Two months after our return from what was heralded as an historic and triumphant tour of Scotland, England, and Ireland, the musicians of the Baltimore Symphony Orchestra were told by our management and board that we should now accept a pay cut of at least 20% as part of a reduction of the orchestra’s season from 52 to 40 weeks. Welcome home, guys and gals!
Fortunately, the Baltimore Symphony Musicians, as we are known around here, have friends in high places: the musicians of the other major symphony orchestras of our region. And this became abundantly clear to me when I picked up the phone to call on brass players from the National Symphony, the Pittsburgh Symphony, and the Philadelphia Orchestra, to ask whether any of them would come down to Baltimore to play alongside us in a concert at Baltimore’s Basilica to send a message. Their answer was an unhesitating yes, they would most certainly come play.
Shortly thereafter, many more—including conductor James E. Ross, members of the Semper Fi Brass, and the New York Philharmonic’s Chris Martin—had all changed their previous plans, and we ended up with a brass avalanche of more than 50. It became for us here in Baltimore the first turning point in the darkest chapter of our 103-year history.
Indeed, it was Baltimore’s brass concert of the century, overflowing with attendees and love for the home team. More than a few seasoned listeners have been calling it the best concert they have ever attended, period. We even raised $12,000 for My Sister’s Place Women’s Center, the women’s shelter next door to the Basilica, in a well-coordinated collection.
Every musician of the BSO was mobilized to make this concert everything it could be, while members of our loyal audience had been already working overtime as part of an advocacy group called Save Our BSO. Before we knew it, the former mayor and governor, Martin O’Malley, was all-in as the evening’s host. Baltimore’s present mayor, Catherine Elizabeth Pugh, also joined our line-up.
The January 8th concert was overflowing well past the church’s capacity—all citizens of Maryland who cared more about us than we ever realized. It was clear that this wasn’t simply about a labor dispute: this was about the destiny of troubled Baltimore itself, a city with so much to offer, waiting for its inevitable ascendency. In recognition of the state’s largest and most important arts institution, people throughout Maryland have made it known that we all deserve better than what Martin O’Malley described in his remarks during our concert as “self-inflicted poverty.” Indeed, this chapter of our 103-year history has turned out to be mainly a crisis of vision, resulting in a shortage of money.
While this is far from over—really just the middle of what will be a long effort—there are important lessons to be learned already. We didn’t wait for a work stoppage to get organized, We had already begun to define our identity in the public mind as the musicians who are the orchestra itself. It has become abundantly clear, from the more than 10,000 letters of support subsequently circulated, that donors and community members alike are primarily behind the actual people who play the music.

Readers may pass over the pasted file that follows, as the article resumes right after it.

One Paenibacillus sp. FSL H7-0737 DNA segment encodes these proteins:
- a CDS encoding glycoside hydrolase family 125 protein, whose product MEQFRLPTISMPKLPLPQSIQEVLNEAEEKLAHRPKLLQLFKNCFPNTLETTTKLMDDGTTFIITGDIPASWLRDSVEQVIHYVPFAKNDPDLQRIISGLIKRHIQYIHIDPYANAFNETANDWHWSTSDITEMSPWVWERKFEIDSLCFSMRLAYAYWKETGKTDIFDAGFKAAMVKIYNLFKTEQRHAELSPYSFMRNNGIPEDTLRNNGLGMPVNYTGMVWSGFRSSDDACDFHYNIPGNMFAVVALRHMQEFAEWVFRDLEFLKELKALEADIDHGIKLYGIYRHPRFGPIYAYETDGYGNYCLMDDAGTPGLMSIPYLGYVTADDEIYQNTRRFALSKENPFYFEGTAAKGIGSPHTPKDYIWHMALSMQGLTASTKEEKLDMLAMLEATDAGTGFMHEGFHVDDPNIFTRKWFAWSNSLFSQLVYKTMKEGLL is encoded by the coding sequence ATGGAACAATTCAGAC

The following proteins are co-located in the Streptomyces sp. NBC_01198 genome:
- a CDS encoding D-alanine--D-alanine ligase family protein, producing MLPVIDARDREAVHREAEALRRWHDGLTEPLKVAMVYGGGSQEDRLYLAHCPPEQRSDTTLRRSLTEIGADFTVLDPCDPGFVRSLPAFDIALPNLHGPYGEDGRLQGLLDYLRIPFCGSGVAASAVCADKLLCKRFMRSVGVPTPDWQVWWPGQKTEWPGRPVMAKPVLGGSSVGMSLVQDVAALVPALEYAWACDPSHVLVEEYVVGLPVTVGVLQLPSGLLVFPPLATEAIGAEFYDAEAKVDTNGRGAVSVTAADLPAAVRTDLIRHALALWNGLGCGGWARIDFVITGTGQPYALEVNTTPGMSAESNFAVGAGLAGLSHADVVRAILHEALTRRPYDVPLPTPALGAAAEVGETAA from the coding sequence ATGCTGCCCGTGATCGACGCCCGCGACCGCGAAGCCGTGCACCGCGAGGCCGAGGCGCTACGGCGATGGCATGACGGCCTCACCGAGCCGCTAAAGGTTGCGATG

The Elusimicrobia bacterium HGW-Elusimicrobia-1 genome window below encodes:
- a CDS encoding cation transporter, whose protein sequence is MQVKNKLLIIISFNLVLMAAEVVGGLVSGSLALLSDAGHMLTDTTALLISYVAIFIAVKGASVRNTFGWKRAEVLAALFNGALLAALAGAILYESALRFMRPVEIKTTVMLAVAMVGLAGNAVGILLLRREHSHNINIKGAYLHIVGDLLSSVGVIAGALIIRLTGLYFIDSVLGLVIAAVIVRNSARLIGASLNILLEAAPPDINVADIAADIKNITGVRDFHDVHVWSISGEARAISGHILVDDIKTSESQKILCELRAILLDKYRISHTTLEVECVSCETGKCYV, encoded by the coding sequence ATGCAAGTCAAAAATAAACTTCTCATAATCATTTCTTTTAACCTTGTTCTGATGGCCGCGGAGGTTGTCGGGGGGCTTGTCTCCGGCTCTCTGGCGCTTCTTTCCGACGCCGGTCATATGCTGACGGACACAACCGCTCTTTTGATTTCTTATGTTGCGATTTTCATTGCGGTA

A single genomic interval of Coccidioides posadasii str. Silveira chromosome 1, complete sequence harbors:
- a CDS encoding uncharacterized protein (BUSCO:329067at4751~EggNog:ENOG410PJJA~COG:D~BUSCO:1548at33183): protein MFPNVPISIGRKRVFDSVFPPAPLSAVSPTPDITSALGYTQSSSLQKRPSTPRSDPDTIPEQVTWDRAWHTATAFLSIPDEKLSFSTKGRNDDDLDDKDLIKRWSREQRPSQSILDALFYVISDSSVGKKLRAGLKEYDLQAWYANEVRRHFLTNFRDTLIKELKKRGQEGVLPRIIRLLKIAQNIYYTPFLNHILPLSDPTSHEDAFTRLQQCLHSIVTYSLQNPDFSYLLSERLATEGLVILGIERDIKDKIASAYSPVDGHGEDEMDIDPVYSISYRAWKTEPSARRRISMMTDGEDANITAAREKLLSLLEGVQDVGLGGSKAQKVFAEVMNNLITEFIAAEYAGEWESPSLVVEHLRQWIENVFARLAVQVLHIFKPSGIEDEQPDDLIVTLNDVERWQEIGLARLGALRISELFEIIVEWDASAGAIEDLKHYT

Most importantly, I am happy to report that after this landmark concert, the attention has turned to raising the money we need to grow our widely loved ensemble. We hope that a recent resolution from our own city council will result in greater funding from our state legislature, funding that had been cut after the great recession and never quite replenished. (Note: Del. Maggie McIntosh (D–Baltimore), chair of the Maryland House appropriations committee, filed a bill on February 27 that provides an additional $3.2 million to the BSO over two years.) In a recent turn of events, BSO President Peter Kjome even remarked that we are all united in the effort to restore public funding to the BSO.
It was apt that these particular peer orchestras came to add their names of major-league weight behind us: two of them had been assailed with similar attempts to drag them down in the name of fiscal prudence in previous years. It seems to be the spirit of this age, also affecting workplaces in corporate America: downsize and outsource while leaving the remaining workers to scramble to hold together the things and places they love. And despite their difficulties, it has been these very top orchestras that have, time and again, been held up as examples of what Baltimore could also achieve, should there finally be a compelling and aspirational vision for us and for our community.
To write about how music sounds is folly, of course. But it must be said this concert of spectacular, ringing sounds was inspiring not only for our community of hopeful supporters, but also for us, the Baltimore Symphony Musicians.
All of us are deeply grateful for the generosity of those musicians who came to play alongside us on that cold, rainy, January night, to make it the brightest and most hopeful of occasions.
Note: the author is Principal Trumpet of the Baltimore Symphony Orchestra and founder of the Future Symphony Institute, www.futuresymphony.org.